Over the past few years, we've seen traffic cameras deployed in a growing number of cities across the U.S. (We wouldn't be surprised if the trend were tied to our struggling economy, since cams promise to generate a fair amount of dough.) But although the cameras have a number of fans, they've also met with resistance from citizens, and as of today, six states have banned them altogether. That might cause the haters to breathe a sigh of relief, but there's something worse around the corner: Facebook.
New Delhi, India has 12 million residents and 6.5 million registered motor vehicles, but only 5,000 traffic cops. The streets are clogged with motorists and pedestrians, accidents are commonplace, and the city doesn't have nearly enough officers to handle the situation. So, New Delhi's police department started a Facebook page.
The page launched with humble intentions. At heart, it was meant to facilitate communication between the police force and the public and to remind drivers about basic traffic laws. But it has become something much, much nastier.
Click the "Photos" tab on that Facebook page, and you'll see that over 3,000 pics have been uploaded -- mostly photos of alleged traffic violations. (There's a small but growing selection of video, too.) Underneath many of those, Facebook members have posted data about where the incident took place and the offense that's been committed. Four officers now spend all their time monitoring posts, checking each to see if laws have really been broken. If so, and if there's a readable license plate in the shot, officers send out a ticket.
So far, Facebook posts have generated 665 tickets (about 50 of which went to police officers). Since the first photo on record seems to date from May 16, that translates to around 60 tickets a week -- not a huge number, but not insignificant, either.
Now, on the one hand, the police never asked its Facebook fans to post photos. Clearly, this is something that the public has done to express their frustration with the city's enormous traffic problem. Whether or not the photos result in a ticket (and it seems as if only about 20% do), the public has a place to vent. That's a good thing.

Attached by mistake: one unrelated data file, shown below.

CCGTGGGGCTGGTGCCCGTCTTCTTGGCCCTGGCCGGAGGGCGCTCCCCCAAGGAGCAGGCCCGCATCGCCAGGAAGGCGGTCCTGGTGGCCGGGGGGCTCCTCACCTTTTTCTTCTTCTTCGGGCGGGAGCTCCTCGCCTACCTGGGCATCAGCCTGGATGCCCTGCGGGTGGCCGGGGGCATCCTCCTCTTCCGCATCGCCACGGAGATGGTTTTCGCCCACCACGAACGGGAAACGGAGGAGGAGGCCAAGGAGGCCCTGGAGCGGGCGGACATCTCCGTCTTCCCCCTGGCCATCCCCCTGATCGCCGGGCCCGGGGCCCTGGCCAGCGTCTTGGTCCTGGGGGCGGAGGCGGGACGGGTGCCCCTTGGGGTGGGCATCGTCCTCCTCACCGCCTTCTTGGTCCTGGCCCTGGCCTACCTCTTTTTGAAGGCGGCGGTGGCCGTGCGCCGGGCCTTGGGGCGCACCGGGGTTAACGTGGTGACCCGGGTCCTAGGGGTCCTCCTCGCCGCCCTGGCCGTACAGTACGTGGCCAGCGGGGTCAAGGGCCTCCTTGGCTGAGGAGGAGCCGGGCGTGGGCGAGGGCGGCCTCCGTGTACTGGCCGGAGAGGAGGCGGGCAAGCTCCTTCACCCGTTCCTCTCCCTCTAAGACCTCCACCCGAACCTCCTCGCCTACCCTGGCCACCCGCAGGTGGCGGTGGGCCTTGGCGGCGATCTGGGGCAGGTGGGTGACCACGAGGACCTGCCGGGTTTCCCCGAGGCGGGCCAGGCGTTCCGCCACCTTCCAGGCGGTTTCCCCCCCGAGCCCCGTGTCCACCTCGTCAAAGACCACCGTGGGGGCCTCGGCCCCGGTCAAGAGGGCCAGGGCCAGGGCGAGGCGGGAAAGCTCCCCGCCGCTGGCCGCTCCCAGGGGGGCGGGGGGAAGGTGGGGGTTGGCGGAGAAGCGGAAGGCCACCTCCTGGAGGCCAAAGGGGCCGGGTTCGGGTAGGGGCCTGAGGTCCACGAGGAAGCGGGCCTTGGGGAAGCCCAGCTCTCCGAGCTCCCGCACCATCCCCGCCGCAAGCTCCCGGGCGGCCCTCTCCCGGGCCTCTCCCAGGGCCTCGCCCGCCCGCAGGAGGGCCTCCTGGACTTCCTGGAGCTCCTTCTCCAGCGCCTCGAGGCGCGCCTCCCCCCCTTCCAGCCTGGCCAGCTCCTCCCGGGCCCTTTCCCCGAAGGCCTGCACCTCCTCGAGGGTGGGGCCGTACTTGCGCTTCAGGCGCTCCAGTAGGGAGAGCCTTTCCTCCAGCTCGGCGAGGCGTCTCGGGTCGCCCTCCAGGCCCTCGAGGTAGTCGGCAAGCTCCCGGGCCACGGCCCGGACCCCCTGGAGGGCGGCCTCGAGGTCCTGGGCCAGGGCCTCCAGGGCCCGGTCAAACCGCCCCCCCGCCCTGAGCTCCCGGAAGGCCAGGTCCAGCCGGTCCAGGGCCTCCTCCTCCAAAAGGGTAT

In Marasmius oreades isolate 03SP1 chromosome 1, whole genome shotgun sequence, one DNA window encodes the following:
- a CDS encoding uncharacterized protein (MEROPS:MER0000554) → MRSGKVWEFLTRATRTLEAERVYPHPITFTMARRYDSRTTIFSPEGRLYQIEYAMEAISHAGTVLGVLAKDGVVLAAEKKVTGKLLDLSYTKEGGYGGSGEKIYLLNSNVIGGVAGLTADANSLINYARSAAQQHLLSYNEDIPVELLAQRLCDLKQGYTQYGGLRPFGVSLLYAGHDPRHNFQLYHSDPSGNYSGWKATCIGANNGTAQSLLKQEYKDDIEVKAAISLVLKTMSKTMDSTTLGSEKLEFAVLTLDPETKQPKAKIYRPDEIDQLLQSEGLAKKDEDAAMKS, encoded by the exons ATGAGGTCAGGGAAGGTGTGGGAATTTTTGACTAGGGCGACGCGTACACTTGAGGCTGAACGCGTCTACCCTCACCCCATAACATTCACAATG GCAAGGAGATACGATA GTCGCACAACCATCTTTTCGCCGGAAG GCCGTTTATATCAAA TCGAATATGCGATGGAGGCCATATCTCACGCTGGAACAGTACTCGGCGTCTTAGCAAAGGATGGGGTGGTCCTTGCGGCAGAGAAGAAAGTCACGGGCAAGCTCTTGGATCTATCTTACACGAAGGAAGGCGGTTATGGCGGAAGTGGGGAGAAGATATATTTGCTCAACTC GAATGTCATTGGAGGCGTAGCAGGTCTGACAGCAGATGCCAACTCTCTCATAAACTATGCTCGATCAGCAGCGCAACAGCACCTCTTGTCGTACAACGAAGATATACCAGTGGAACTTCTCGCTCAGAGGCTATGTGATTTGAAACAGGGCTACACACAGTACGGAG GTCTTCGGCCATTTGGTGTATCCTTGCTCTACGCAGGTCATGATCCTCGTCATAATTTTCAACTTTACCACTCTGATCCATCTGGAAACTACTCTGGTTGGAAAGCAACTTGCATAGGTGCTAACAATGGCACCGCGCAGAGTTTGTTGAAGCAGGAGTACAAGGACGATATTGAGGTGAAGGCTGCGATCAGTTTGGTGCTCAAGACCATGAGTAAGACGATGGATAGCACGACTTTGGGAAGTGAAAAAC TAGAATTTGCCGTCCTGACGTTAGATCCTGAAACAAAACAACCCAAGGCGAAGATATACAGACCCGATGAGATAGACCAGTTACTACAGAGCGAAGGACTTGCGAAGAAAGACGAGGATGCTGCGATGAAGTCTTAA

On the other hand, this obviously sets a very dangerous precedent. Inviting friends, neighbors, and strangers to tattle on one another is pretty much what the KGB invited Soviet citizens to do for much of the 20th century, and we all know what fun that was. (We also know what happened to the Soviet Union.)
And apart from the Facebook page's creepy, Big Brother aspect, there are also concerns about motivation and retribution. Suppose your neighbor is jealous of your job/car/house. Next thing you know, he's posted photos of you making what appears to be an illegal left turn, when actually, you just nudged over to avoid hitting a stray dog. Sure, you can protest, but it's a hassle, and who's to say the process of clearing your name is easy?
There's also an access issue to consider. Only 25% of New Delhi residents have access to the internet, and typically, they're the wealthiest folks. That means that 75% of the population -- presumably, the poorer residents -- have no way to be heard. In other words, they can be targeted by tattletales, hassled with fighting potentially false accusations, and never do any tattling of their own.
There are plenty of people who like New Delhi's Facebook page, just as there are plenty of folks who like traffic cameras. But in both cases -- particularly in the case of India's citizen reporting -- the margin for error seems dangerously high.